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Science: Your Delta Bass Assumptions Are Wrong

Map from the study, click to see way bigger.

Recently happened upon a scientific paper called “Coastal Estuaries as Habitat for a Freshwater Fish Species: Exploring Population-Level Effects of Salinity on Largemouth Bass” – got that?!

It’s by Alicia Norris, Dennis Devries and Russell Wright of Auburn University, and I read it because the summary basically said that some of what we all accept as conventional wisdom about delta (brackish-water) bass is wrong. Wait a sec – decades of bass fishing wisdom can be wrong?

Yep. Here’s what we can learn. (Btw, the study was on bass in the Mobile-Tensaw Delta.)

False Assumption #1

Largemouths move up and down a river system due to changes in salinity. In other words, when it gets more salty, bass bail and move upstream.

Study Quotes

It was clear from our sampling and from tracking of largemouth bass in the Mobile-Tensaw Delta by Norris et al. (2007) that there was no large-scale migration of largemouth bass upstream to avoid encroaching salinity or marine predators.

Neither did we observe avoidance of those habitats [when salinity increased] – that is, we consistently collected fish from all sites, even those with elevated salinity.

Lesson Learned

Bass do NOT move when the water gets more salty – why would they if they can handle it and their favorite prey is there (more on that in part 2).

Study co-author Dennis Devries told BassParade: “What we found was that bass don’t move in the Delta…in response to salinity.  So they stay put, and instead of the crowding that we thought might occur, we found that catch rates of bass differed by habitat type – [it’s] higher in sites off of the main river channel.

False Assumption #2

Brackish largies are stressed and don’t get as big as upstream bass.

Study Quotes

Largemouth bass showed none of the physical characteristics (reduced relative weight, reduced growth or increased mortality) consistent with increased stress downstream where they were exposed to seasonal pulses of salinity.

Length at age for age-1 largemouth bass was significantly greater downstream than upstream…and [upstream bass] had higher relative weights throughout life than did those upstream. These effects may have been due to availability of marine-derived food resources…[again, more on this in part 2].

There were no other differences between downstream and upstream sites for other ages….

Notable

> Even though largies grow faster in brackish water, they die faster – meaning they have a shorter lifespan. So “the scarcity of large largemouth bass in this system appears to be the result of a life history (short life span) and energy allocation strategy that may be an adaptation to or simply a physiological response to life in an estuarine habitat.”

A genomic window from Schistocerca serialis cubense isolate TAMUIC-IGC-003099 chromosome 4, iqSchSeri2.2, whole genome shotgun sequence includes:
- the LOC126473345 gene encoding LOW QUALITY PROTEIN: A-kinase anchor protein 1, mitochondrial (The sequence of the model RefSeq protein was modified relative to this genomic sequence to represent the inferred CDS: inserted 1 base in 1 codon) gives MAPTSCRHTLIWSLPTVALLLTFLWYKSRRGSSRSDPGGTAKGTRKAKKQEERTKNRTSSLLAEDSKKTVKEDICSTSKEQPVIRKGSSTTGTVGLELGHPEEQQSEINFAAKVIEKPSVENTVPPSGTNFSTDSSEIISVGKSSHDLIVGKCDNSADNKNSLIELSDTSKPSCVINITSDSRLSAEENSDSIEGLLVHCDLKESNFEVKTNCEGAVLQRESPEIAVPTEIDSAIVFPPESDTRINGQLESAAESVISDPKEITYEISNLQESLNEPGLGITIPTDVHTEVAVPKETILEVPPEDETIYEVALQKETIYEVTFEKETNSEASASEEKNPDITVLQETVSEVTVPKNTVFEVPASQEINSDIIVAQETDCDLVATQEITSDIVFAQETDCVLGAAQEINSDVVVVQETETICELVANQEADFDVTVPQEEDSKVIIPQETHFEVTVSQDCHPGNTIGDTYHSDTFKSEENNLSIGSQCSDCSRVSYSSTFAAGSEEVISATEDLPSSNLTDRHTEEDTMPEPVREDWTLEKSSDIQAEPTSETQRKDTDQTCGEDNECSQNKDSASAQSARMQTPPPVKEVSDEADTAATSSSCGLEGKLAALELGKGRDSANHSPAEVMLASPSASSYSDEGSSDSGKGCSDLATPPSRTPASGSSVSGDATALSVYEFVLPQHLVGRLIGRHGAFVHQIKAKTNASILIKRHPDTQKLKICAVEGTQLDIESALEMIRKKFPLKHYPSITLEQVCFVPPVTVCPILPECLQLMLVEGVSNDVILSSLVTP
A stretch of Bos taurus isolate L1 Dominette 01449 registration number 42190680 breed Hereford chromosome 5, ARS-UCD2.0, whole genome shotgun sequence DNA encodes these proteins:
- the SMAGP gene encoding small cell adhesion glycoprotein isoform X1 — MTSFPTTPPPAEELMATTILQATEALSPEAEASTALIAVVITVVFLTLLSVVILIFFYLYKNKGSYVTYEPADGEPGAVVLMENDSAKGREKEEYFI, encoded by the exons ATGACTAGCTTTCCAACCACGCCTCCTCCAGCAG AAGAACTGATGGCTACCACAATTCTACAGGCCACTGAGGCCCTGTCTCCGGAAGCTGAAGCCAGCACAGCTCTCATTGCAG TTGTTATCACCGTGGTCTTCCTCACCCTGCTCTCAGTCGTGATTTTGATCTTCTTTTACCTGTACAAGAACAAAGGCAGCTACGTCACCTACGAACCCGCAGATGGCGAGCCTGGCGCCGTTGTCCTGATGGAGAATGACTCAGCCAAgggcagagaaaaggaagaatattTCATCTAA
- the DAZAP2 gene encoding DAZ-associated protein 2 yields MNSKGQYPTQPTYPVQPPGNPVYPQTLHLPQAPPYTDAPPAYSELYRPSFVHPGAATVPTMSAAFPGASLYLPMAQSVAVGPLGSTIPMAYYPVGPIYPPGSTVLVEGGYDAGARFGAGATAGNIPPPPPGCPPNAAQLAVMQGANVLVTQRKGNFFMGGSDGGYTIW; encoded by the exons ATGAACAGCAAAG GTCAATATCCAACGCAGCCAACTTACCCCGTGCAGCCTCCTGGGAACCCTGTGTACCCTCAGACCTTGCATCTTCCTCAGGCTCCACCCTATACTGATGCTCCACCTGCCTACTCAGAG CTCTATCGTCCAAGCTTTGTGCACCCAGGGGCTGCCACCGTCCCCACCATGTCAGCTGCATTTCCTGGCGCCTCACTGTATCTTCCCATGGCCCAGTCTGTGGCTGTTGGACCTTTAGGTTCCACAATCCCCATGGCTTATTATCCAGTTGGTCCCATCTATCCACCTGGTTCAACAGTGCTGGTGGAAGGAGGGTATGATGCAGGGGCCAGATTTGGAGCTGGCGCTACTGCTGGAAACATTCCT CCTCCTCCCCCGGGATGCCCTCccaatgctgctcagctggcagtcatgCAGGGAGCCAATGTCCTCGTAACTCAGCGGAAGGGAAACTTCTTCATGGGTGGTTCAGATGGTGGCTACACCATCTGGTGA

> Mean lengths of age 1–4 largemouth bass collected from Monroe County Lake [off the M-T Delta] in 2004 were all greater than for largemouth bass from the delta.

Lesson Learned

Brackish-water largies grow faster possibly because of diet (be sure to read part 2!), but also don’t live as long.

More

> Another thing that can affect delta bass pops: “The unpredictable nature of hurricane activity…adds to the variability. These storms can serve to displace marine inhabitants and saltwater far inland, which leads to widespread vegetation die-offs and fish kills.”

> Randomly interesting: “During all 3 years, mean length decreased from winter into spring and then increased throughout the summer.” So go for the limit in late summmer/fall.

More: Different Regs Needed?

From the paper: “Current fisheries management practices for resident freshwater fishes in coastal areas are similar to those of inland reservoirs. This management approach may need to be modified, given the differences between inland versus coastal systems and a lack of fish movement in coastal areas such as the Mobile-Tensaw Delta.

“As such, largemouth bass in different areas within this delta may be functioning as separate subpopulations and may require different management strategies.

“Our results suggest that the largemouth bass population in the Mobile-Tensaw Delta does not appear to be strongly limited by prey resources and may experience high natural mortality (i.e., a life history characterized by short lifespan). Consequently, this type of population is unlikely to respond to traditional management practices (e.g., length and bag limits) designed to achieve more memorable and trophy catches.

In Part 2: What UNUSUAL Delta Bait You Should Be Fishing

1 Comment

1 Comment

  1. BobbyJ

    December 20, 2010 at 11:17 am

    Not saying it’s a bad idea to have different regs for delta/brackish bass, but regs are already complicated enough as it is – especially saltwater regs. Might be counterproductive just due to widespread confusion.

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